What to Look for in a Prenatal Multivitamin
Are you expecting, or even just hoping? Congratulations: it’s time to take extra good care of yourself. Growing another human is no small feat; your body will be maxing out its resources to support the development of your baby and prepare you for labor. Even if you normally live a pretty healthy lifestyle, most of us are short on key nutrients to begin with, even before pregnancy ups the nutritional demands. That’s why it’s so important to take a prenatal multivitamin to make sure that your body and your baby are getting what they need.
Not just any multivitamin will do. Pregnancy has unique nutritional needs, and prenatal multivitamins are specifically designed to meet those needs. Your body will make 50% more blood during pregnancy, for instance, increasing your need for iron. Nutrients such as folate become extra important to support your baby’s neurological development and prevent birth defects. Prenatal vitamins will typically contain crucial nutrients like these in higher amounts.
But not all prenatal multivitamins are alike, either. Prenatal multivitamins can vary a lot in the details, from how many nutrients they include to the amounts of those nutrients and the forms that they take. Some prenatal vitamins skimp on important ingredients in order to fit their formula into a gummy or a one-a-day dose. Others include nutrients in cheaper, synthetic forms that may be harder for your body to absorb. Some even include unnecessary additives like artificial preservatives, colors or flavors. In other words: check that label.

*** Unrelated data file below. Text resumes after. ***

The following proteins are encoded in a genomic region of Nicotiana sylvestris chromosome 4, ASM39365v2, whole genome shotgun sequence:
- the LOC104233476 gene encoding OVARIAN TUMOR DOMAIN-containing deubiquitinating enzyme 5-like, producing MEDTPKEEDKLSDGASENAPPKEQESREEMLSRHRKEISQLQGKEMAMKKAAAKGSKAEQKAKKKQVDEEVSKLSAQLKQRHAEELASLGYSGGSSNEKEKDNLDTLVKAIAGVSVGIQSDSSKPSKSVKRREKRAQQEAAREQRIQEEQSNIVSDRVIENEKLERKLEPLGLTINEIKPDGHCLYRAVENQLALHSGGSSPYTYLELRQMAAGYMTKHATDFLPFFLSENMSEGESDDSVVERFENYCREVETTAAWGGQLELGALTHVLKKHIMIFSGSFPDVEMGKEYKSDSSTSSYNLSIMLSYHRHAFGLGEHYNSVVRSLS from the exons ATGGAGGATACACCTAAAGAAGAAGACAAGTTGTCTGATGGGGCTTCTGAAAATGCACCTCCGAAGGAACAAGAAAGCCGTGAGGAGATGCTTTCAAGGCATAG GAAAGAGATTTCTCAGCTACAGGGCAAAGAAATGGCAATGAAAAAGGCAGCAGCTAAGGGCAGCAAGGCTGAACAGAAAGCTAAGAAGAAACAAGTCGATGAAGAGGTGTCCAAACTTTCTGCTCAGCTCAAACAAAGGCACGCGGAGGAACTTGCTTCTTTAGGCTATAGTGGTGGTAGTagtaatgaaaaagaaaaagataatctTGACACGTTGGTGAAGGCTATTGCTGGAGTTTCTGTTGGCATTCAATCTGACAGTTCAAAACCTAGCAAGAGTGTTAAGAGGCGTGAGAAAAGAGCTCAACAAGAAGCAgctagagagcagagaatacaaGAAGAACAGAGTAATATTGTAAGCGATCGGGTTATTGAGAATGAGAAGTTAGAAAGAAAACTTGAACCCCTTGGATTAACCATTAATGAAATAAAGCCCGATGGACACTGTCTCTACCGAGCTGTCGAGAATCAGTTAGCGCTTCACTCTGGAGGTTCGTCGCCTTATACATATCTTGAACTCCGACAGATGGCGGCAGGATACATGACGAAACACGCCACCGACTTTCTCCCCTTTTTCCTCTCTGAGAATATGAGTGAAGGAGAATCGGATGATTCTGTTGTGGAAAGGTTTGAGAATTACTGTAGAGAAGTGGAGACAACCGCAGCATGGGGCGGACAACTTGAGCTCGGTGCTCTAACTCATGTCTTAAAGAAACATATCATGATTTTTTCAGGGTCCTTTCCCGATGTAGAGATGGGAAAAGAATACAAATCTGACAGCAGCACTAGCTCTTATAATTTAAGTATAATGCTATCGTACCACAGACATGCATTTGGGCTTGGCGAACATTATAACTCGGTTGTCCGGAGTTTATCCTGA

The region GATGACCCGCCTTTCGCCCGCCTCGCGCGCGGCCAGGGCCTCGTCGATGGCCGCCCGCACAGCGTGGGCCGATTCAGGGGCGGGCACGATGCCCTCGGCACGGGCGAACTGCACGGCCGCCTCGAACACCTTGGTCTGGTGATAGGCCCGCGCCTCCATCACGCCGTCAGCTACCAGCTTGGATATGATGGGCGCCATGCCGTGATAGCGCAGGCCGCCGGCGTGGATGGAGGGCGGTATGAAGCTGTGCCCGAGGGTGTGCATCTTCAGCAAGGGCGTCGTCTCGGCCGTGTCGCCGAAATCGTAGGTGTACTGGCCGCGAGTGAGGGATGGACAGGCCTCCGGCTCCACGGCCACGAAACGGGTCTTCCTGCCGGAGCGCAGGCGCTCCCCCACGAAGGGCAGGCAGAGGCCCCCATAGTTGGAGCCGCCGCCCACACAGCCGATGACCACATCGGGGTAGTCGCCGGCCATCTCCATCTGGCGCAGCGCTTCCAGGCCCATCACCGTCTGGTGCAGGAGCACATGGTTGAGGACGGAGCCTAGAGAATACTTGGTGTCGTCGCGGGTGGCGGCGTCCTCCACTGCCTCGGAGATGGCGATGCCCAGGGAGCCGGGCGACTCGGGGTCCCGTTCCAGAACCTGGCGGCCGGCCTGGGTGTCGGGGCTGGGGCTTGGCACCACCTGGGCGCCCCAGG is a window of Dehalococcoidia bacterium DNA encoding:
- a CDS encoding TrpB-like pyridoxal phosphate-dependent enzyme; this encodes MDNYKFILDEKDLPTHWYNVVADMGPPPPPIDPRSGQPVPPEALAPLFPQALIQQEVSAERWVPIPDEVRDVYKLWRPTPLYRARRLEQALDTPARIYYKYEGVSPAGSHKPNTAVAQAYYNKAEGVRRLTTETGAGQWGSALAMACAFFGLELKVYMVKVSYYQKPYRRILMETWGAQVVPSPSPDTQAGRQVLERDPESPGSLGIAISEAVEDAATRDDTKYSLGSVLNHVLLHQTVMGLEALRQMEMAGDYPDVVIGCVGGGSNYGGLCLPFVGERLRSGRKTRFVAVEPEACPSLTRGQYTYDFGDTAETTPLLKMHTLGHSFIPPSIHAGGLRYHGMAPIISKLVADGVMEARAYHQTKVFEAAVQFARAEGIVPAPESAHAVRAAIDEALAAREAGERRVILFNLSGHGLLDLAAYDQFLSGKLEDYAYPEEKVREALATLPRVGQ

So what should you look for in a prenatal multivitamin? Here’s a good list for reference:
Every prenatal multivitamin should include some form of folate, or vitamin B9, to support healthy fetal development and help prevent neural tube defects and other pregnancy complications.1 Experts such as the NIH and the American College of Obstetricians and Gynecologists recommend at least 600 mcg a day. While you can get some of this from food, such as leafy greens, food-based folate is absorbed at a much lower rate than supplemental folate, and is easily destroyed through the cooking process. It’s better to overshoot than undershoot with this one, so look for a prenatal multi that has close to 600 mcg or more.
It’s also important to check the form of the folate in your prenatal multivitamin. The most common form is folic acid, a synthetic form that your body must convert into active folate. The problem is that up to 60% of women have a genetic variation that doesn’t allow them to make this conversion.2 It’s better to look for a multi that contains the natural, active form of folate, called methylfolate or L-5-MTHF. Our NATURELO Prenatal Multivitamin includes 800 mcg of active methyl folate.
Your body draws on iron during pregnancy to make extra blood, supply oxygen to the fetus, and support the development of muscle and blood cells. Lack of iron can result in pregnancy anemia, which not only makes you feel more tired and weak, but can increase the risk of preterm delivery and low birth weight.3 Since iron deficiency is common even before pregnancy,4 it’s especially important to get enough now. Mayo Clinic recommends 27 mg of supplemental iron per day, and that’s what our Prenatal Multivitamin includes.